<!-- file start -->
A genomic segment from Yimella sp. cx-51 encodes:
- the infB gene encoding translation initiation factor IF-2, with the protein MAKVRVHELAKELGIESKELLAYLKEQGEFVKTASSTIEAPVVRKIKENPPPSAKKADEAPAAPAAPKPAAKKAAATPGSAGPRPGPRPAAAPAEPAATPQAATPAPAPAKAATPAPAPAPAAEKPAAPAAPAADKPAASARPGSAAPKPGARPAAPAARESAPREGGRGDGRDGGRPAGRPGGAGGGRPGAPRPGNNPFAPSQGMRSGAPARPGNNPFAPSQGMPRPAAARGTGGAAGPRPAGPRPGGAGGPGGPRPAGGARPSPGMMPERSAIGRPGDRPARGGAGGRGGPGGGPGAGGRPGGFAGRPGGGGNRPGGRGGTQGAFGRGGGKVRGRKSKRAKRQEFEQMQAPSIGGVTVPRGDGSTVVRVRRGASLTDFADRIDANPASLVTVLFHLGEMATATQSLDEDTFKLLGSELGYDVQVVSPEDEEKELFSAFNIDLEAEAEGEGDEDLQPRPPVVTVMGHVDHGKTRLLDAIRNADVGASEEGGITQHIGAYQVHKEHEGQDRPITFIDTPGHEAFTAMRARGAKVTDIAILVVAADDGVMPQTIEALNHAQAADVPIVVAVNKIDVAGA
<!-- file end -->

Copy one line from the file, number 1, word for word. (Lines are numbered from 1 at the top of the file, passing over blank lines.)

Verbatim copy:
A genomic segment from Yimella sp. cx-51 encodes: